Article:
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New year, new exemptions: It’s the perfect time to review and update your estate plan

Estate Planning

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You may have had the foresight to create an estate plan to ensure that your assets are distributed the way you want them to be after you are gone. However, each new year brings updates to tax laws and potential life changes, all of which should be reflected in your estate plan.

Should you update your estate plan? Definitely!

Because state and federal tax law changes often go into effect at the beginning of a new year, it is an ideal time to review and update your estate plan. For example, during the past year the federal estate tax drastically changed as a result of the Tax Cuts and Jobs Act (TCJA), which was passed on December 22, 2017. The TCJA substantially affects wills containing tax-planning language, so if your estate plan has not been updated since the TCJA took effect, it is encouraged you do so as soon as possible to ensure your estate fully benefits from its provisions.

Major life changes, such as marriage, divorce, a death in the family, or even an increase or decrease in assets, warrant updating your estate plan.

What if you don’t have an estate plan? The new year is the perfect time to create one, no matter how many—or few—assets you may have. Among the many benefits, an estate state plan can help to protect families with children and ensure that heirs are not overburdened with taxes. A good estate plan created with the help of a knowledgeable estate planning attorney allows you to control the disbursement of your assets according to your wishes. It also allows you to take advantage of tax laws that benefit your estate.

2019 New York State estate tax
New York estate tax has not been adjusted with the federal tax and can be very slippery—if an estate is substantial enough to be subject to it. An estate only $1 more than the exclusion amount is subject to estate tax on the entire estate, not just the amount in excess of the exclusion amount. This means that an estate valued at $1 less than the exclusion amount is liable for no estate tax, while an estate valued at $1 more than the exclusion is subject to a substantial tax. Unlike the federal estate tax, a surviving spouse cannot use a deceased spouse’s unused estate tax exclusion amount.

The estate tax exclusion amount has, however, increased to $5.74 million beginning in 2019 for those who die on or after January 1, 2019 and before January 1, 2020. It is expected that the estate tax exclusion will increase with inflation every year.

2019 federal tax changes
For high net-worth individuals in 2019, the federal estate and gift tax exemption has increased from $11.18 million in 2018 to $11.4 million per individual, according to the Internal Revenue Service (IRS). This means an increase in available funds that can be given during one’s lifetime without having to pay a gift tax. The exemption is temporary and scheduled to revert to $5.6 million in 2026.

The annual exclusion for gifts to spouses who are not U.S. citizens has increased $3,000 to $155,000, while the gift amount from an individual outside the United States—which could trigger reporting obligations—increases to $16,388, according to the IRS.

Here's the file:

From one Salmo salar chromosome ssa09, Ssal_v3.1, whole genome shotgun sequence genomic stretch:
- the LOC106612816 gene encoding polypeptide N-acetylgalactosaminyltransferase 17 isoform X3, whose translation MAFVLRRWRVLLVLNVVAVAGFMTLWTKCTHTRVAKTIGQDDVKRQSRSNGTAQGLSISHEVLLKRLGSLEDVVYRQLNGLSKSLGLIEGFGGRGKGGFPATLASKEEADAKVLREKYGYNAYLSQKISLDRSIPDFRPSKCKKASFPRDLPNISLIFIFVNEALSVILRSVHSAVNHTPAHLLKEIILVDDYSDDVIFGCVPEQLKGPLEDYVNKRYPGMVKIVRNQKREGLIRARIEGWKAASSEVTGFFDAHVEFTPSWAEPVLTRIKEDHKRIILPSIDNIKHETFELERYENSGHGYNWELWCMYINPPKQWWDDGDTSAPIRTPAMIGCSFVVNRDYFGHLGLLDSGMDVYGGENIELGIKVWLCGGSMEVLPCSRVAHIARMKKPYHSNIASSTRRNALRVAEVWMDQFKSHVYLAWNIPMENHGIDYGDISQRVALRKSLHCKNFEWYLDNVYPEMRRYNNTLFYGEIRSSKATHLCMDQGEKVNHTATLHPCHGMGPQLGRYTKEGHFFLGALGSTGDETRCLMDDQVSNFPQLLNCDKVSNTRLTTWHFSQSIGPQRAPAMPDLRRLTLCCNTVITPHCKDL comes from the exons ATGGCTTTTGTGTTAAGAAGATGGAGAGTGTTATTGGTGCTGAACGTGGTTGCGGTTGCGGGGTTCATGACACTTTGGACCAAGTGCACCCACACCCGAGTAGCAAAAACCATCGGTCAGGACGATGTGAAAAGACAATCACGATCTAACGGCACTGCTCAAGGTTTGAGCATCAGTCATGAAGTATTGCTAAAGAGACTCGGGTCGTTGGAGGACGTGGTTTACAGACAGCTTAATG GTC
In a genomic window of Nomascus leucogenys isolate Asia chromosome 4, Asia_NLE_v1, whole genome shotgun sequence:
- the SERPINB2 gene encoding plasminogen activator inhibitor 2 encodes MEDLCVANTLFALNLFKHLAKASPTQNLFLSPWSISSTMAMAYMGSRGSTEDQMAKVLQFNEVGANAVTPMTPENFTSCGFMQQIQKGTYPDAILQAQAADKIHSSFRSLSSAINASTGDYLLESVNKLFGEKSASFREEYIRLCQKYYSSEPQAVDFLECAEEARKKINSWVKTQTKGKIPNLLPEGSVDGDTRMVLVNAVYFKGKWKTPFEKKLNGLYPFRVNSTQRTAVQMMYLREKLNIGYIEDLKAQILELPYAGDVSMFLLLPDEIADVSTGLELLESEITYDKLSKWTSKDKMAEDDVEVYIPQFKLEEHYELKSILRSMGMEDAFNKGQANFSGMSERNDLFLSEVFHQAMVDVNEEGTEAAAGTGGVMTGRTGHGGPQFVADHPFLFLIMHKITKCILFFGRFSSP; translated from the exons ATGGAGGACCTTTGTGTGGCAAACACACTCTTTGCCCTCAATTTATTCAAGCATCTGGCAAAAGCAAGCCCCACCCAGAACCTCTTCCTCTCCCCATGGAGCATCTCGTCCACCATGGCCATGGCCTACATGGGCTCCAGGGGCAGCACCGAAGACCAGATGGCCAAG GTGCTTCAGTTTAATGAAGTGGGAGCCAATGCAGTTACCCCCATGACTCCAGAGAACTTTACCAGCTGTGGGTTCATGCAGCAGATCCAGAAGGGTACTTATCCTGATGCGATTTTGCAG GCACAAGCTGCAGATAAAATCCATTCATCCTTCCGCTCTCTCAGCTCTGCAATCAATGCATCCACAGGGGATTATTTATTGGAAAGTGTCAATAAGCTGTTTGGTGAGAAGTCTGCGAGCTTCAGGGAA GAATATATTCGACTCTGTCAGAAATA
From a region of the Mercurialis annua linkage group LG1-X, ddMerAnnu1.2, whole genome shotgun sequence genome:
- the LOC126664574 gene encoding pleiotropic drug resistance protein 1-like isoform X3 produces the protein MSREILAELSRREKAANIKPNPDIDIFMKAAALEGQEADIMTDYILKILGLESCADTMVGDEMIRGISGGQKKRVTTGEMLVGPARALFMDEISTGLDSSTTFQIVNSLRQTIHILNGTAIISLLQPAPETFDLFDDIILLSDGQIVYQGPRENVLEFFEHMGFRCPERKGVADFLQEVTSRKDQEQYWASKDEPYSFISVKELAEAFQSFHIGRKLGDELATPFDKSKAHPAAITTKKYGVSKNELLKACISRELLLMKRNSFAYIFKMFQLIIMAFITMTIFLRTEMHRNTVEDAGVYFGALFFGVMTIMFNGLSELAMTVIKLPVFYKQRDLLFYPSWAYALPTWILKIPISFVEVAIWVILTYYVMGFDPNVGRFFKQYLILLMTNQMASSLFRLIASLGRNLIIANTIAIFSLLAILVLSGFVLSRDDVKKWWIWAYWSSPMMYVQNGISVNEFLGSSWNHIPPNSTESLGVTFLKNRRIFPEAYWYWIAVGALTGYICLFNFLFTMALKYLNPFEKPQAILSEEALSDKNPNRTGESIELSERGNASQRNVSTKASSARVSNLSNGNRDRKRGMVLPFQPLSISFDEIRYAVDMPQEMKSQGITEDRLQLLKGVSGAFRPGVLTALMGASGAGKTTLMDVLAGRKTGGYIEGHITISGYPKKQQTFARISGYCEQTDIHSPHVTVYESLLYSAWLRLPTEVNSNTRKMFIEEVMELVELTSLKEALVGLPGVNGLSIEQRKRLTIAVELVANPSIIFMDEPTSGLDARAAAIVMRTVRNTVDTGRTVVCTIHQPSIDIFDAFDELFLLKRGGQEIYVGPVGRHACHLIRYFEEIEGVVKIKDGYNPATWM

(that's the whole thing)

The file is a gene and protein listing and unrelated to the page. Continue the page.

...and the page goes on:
The $15,000 annual gift exclusion remains the same as it did in 2018.

Wills, beneficiary designations, powers of attorney and health care proxies
The new year is a logical time to ensure that your will is up to date for reasons other than just taxes. Without a will, your assets could pass under the intestacy statute to persons you do not intend to receive them. You cannot pass assets to nonfamily members and your estate cannot make charitable contributions.

If you have minor children, they are not legally able to inherit directly and your will should provide for a contingent trust to provide for them financially until they are adults in the event that both parents are deceased. You should make sure you that you have designated guardians, and that you have not had a change of heart about who will care for them if you die before they turn 18.

A will should also make provisions for disposition of your “digital assets,” such as social media, online banking and accounts such as Amazon.

It is also important to designate beneficiaries—and backups—for all of your retirement and pension accounts, annuities and insurance policies. Without designated beneficiaries, your assets could wind up in in the courts, or with someone you did not intend.

No matter what your age, up-to-date power of attorney (POA) and medical directive forms are key elements of an estate plan. A POA allows an individual of your choice to handle your financial matters if you are not present and available to, or if you are incapacitated. A POA also can be used with regard to certain medical issues. New York State’s POA form was updated in 2010, so be sure the form you are using was created in 2010 or later.

An estate planning attorney who is knowledgeable about current state and federal tax laws can help you update your estate plan in the new year. If you do not have an estate plan, make 2019 the year that you take control of the future of your assets.

 

Jeffrey M. Johnstone, Esq. is a Partner in Tully Rinckey PLLC’s Rochester office, where his practice is concentrated in estate planning, trusts, estate administration, corporations and business, not-for-profit entities, and federal and New York tax.

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